Twenty Princes Street – eating seafood at the grill

Since I last visited Twenty Princes Street and Juniper, they’ve had a complete make-over. The restaurant is now an elegant open space with literary themed art on the wall. The only thing that’s the same is the great view of Edinburgh. When Amy and I visited last week, we were seated at one of the window tables: we had a view of the room and wonderful light from the setting sun. The space feels fresh, French and welcoming.

Perfectly dressed lobster (oh, you tease!).

Perfectly dressed lobster (oh, you tease!).

We met in Juniper, where I had a Negroni and Amy had a Minus 33, a spirit too low in alcohol to be called a gin that still rocks a bouquet of fabby botanicals. We sat chatting for a few minutes in a bar much busier than I expected it to be at six o’clock on a Thursday.

We then went through to the dining room and poured over the menu. I often check menus in advance of going somewhere. I had pretty much already decided what I was going to have: seafood all the way. Even so, menu perusal is an important task. Twenty Princes Street is a grill and smokehouse. It offers an impressive list of steaks and accompaniments – fries with and without truffles, mac and cheese, garlic-creamed spinach, to mention a few. The tomahawk steak is for two and sounds like a great indulgence. For non-steak lovers there’s a variety of dishes, from salads through cod in a langoustine bisque to venison. I’m delighted to say that the vegetarian option wasn’t risotto.

Look at that view! That's our table.

Look at that view! That’s our table.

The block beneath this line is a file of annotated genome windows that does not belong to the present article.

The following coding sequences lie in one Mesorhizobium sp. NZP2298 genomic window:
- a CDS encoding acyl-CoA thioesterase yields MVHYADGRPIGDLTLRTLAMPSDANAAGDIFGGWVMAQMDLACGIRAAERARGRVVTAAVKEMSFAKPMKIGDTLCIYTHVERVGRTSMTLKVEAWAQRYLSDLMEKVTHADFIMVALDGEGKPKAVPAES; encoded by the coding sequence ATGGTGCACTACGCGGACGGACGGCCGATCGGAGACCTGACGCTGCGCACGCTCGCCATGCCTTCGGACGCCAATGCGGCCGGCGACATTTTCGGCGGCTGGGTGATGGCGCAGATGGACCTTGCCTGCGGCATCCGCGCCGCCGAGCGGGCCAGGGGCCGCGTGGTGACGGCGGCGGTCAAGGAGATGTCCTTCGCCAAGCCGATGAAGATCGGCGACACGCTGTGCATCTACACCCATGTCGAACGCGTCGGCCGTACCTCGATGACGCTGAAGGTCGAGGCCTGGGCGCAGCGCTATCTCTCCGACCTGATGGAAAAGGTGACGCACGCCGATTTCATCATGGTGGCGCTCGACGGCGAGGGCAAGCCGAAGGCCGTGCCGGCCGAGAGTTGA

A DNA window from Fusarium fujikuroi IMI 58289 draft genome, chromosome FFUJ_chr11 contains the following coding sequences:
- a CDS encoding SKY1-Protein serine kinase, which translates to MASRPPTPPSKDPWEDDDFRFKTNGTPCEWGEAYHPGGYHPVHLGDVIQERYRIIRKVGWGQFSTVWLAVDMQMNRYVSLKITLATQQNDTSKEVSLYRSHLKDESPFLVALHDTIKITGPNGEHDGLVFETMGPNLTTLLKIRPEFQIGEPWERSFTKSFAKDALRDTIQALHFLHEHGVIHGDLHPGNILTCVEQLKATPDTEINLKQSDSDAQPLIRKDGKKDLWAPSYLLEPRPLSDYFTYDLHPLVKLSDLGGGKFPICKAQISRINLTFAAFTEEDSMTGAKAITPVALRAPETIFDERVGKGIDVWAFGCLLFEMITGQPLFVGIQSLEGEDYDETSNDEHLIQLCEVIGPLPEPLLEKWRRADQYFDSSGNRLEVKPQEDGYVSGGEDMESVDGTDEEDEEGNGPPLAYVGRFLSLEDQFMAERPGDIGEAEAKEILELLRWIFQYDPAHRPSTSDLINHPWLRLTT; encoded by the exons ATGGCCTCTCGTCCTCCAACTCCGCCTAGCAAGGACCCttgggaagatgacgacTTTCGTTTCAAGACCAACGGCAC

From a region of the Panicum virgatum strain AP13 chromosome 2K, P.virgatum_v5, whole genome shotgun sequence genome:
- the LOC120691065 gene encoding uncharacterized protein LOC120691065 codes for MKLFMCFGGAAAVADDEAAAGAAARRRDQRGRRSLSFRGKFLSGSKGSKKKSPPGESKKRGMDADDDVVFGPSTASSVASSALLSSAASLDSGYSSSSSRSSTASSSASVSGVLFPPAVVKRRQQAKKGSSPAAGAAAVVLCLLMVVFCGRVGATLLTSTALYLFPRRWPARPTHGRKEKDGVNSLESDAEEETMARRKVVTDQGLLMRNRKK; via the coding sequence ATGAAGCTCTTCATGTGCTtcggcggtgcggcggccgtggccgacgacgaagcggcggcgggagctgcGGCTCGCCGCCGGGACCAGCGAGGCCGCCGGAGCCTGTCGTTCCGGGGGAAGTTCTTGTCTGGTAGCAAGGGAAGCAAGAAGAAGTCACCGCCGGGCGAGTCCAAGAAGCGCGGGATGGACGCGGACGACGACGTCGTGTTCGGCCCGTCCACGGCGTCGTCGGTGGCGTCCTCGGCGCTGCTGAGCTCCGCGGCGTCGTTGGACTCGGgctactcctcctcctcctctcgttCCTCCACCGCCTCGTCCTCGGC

Molluscs and salmon

It turns out that both Amy and I like oysters. A lot. I started with half a dozen with a classic sherry vinegar and shallot dressing. They were beautiful: immaculately shucked, plump and singing of the sea. As I ate each one I felt slightly sad that there was one less to have. (Very “Walrus and the Carpenter”.)

Amy started with the mi-cuit – that means half-cooked as both memory and Google told us – gin-cured salmon and three oysters on the side. Her oysters were as lovely as mine (but easier to photograph and put on Instagram). The salmon was soft, delicious and accompanied by beetroot, chestnut emulsion and lime pearls as well as salad and croutons. Personally, I think the emulsion and pearls were unnecessary. The beetroot, however, was on point, it’s textures and flavour a perfect counterpoint to the salmon.

Oysters as fresh and impressive as the sea.

Oysters as fresh and impressive as the sea.

Lobster and salmon (and truffle macaroni bites)

There were three options for sauces to go with the lobster: chimichurri mayo, Parmesan and Dijon fondue and smoked garlic and lemon butter. I went for the fondue and found it a great dipping sauce for the chips. I’m always reluctant to dip lobster in anything since I think it’s so wonderful on its own. The crisp texture, the sweetness of that white flesh. What else does it need? It was nicely presented, the claw expertly cracked, the tail ready to lift out and devour. I slowed my self down by chewing the legs thoroughly before attacking the main attractions. I love lobster. I really do.